When art comes to the audience

Holding the International Film Festival of Kerala in four cities will help reach a wider demography

The International Film Festival of Kerala (IFFK), hailed by many as the best film festival in the country, recently announced that the festival will be held across four locations in Kerala between February-March this year as a precautionary measure against COVID-19 to avoid crowding and eliminate travel for those willing to attend it. The festival, which is held in Thiruvananthapuram every year, will now also travel to Kochi, Thalassery and Palakkad. While this may be a special measure considering the state of the pandemic in the country and around the world, this model perhaps merits some serious consideration for the future.

It is a known fact that film festivals centred around cities have a certain logistical convenience. During such an event, film lovers from different parts of the State and country travel to the location to participate in the proceedings and catch up with the latest works in the world of cinema.

Also read | Decision to host IFFK across four cities sparks controversy

Film festivals, however, are not just screening avenues, but also spaces for dialogue and deliberation on the nature and craft of filmmaking. A film festival is thus much more than an event — it induces a culture of learning and thoughtful debate around the art of films. One could argue that the world of film festivals is a parallel institution and a breeding ground for generations of potential filmmakers. The educational role of such festivals cannot be overlooked or denied. Cinema, after all, is an outcome of sociopolitical and artistic sensibilities.

Local meets global

Film festivals usually offer a combination of foreign films with a generous dose of indigenous and homegrown filmmaking practices that are scheduled during the event. This lends a specific context to the festival, which exposes its viewers to films from various parts of the world, as well as some of the most exciting new works in the country. This rendezvous is paramount for festival programming and curation. The Kochi-Muziris Biennale also does a marvellous job of showcasing some of Kerala’s talent in the visual arts alongside artistes from all over the world. The creation of such a cultural cauldron is achieved not at the cost of erosion of local voices and talent.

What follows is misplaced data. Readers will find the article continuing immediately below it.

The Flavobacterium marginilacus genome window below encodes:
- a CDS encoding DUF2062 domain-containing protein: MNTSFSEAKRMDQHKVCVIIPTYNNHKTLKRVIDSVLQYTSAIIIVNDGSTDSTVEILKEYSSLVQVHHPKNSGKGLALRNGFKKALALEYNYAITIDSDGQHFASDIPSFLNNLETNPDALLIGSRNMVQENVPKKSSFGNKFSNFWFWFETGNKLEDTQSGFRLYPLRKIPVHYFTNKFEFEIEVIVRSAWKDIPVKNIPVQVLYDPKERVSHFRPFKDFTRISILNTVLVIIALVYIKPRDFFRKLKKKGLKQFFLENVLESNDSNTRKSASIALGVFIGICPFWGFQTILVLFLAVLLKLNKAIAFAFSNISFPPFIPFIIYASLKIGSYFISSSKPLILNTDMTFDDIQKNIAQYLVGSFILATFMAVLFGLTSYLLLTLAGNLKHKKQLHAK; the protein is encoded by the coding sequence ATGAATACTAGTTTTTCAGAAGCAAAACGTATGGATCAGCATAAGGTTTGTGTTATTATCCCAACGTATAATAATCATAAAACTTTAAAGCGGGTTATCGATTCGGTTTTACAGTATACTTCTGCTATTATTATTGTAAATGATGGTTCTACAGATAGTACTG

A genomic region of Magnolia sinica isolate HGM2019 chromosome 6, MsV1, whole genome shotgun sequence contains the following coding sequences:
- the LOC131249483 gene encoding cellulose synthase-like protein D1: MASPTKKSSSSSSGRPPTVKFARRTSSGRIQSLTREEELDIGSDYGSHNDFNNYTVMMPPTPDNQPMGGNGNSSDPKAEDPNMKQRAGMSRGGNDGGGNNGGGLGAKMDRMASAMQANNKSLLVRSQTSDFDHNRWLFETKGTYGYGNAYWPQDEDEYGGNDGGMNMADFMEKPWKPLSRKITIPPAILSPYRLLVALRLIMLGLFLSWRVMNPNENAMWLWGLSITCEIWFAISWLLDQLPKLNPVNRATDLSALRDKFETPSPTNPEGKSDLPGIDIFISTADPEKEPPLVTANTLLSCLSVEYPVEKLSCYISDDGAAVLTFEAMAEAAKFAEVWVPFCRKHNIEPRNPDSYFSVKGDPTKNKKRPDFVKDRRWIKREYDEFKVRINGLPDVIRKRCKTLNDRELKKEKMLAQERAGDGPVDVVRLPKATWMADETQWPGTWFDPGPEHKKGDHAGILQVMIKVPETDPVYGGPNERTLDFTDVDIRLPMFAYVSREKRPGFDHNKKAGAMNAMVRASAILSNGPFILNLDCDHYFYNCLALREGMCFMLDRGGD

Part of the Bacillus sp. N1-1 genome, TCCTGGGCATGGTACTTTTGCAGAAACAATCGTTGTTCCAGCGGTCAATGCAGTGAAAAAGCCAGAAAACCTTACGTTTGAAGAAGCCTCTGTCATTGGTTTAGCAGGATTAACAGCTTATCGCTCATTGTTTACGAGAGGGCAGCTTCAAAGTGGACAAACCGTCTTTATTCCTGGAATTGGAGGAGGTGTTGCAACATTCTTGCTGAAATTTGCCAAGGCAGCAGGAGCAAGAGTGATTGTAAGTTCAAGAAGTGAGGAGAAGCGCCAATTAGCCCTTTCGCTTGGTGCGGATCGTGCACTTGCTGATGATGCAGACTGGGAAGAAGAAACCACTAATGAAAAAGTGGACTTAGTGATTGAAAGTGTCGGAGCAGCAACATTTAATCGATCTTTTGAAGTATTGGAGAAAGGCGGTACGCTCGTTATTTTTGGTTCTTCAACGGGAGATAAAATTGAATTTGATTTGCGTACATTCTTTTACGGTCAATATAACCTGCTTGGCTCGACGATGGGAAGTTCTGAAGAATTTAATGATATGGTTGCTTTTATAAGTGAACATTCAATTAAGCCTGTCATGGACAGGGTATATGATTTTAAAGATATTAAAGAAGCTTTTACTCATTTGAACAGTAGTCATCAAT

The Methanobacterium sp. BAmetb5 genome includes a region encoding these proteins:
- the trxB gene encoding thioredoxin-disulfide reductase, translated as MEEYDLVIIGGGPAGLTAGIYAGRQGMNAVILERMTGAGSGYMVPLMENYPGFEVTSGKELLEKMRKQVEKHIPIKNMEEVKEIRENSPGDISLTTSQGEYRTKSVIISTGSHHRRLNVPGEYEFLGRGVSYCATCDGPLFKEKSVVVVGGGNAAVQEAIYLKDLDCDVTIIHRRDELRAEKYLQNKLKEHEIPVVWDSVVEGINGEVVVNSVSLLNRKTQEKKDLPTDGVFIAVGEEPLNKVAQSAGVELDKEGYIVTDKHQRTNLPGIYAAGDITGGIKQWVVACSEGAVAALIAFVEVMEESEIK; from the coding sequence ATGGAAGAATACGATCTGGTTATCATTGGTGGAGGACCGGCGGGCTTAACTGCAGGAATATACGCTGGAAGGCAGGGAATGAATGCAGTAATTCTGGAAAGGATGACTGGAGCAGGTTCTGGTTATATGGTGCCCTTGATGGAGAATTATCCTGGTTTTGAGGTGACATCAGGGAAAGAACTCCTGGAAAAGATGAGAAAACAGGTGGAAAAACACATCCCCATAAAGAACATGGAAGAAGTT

The decision to hold the film festival across four locations in Kerala, a step towards decentralisation, is a welcome move. This will help reach a wider demography — a population that may be interested in films but may not have the means to travel to the centre to participate in the festival. Instead of the audience going to the centre, the centre, thus, chooses to reach the audience. This further strengthens peoples’ right to access cinema — to watch films made beyond their State and language, which are anyway released in local theatres for economic reasons.

Also read | Film festivals go online, draw an overwhelming response too

Cinema literacy

The step also assumes significance in a film-literate State like Kerala, where a popular legend is that South Korean director Kim Ki-duk was once mobbed upon his arrival in the State; the recent outpouring of grief after his death also demonstrates that Malayalis thought of the director as one of their own. Only films can induce cinema literacy, and for such literacy to be broad-based, film festivals are crucial. During the ongoing pandemic, several film festivals went online and we saw movies from the confines of our homes. However, that was a small number considering infrastructural challenges. Physical film festivals, thus, do not have any alternative in terms of outreach.

While I am not suggesting that taking cinema to various locations will herald major changes in viewership, it could perhaps work as an introduction to a different aesthetic altogether. Hence, the inclusion of local content is of great importance in a festival’s programming. In recent times, the emergence of various locally-funded, smaller film festivals in non-metropolitan pockets of the country further indicates the need and desire to watch films beyond the usual commercial releases. In this spirit, the experience of a film festival should be regularly extended to all and not confined to cities alone.

The writer teaches literary & cultural studies at FLAME University, Pune

This story is available exclusively to The Hindu subscribers only.

Subscription Benefits Include

Today’s Paper

Find mobile-friendly version of articles from the day’s newspaper in one easy-to-read list.

Unlimited Access

Enjoy reading as many articles as you wish without any limitations.

Personalised recommendations

A select list of articles that match your interests and tastes.

Faster pages

Move smoothly between articles as our pages load instantly.


A one-stop-shop for seeing the latest updates, and managing your preferences.


We brief you on the latest and most important developments, three times a day.

Not convinced? Know why you should pay for news.

*Our Digital Subscription plans do not currently include the e-paper, crossword and print.

Leave a Reply

Your email address will not be published. Required fields are marked *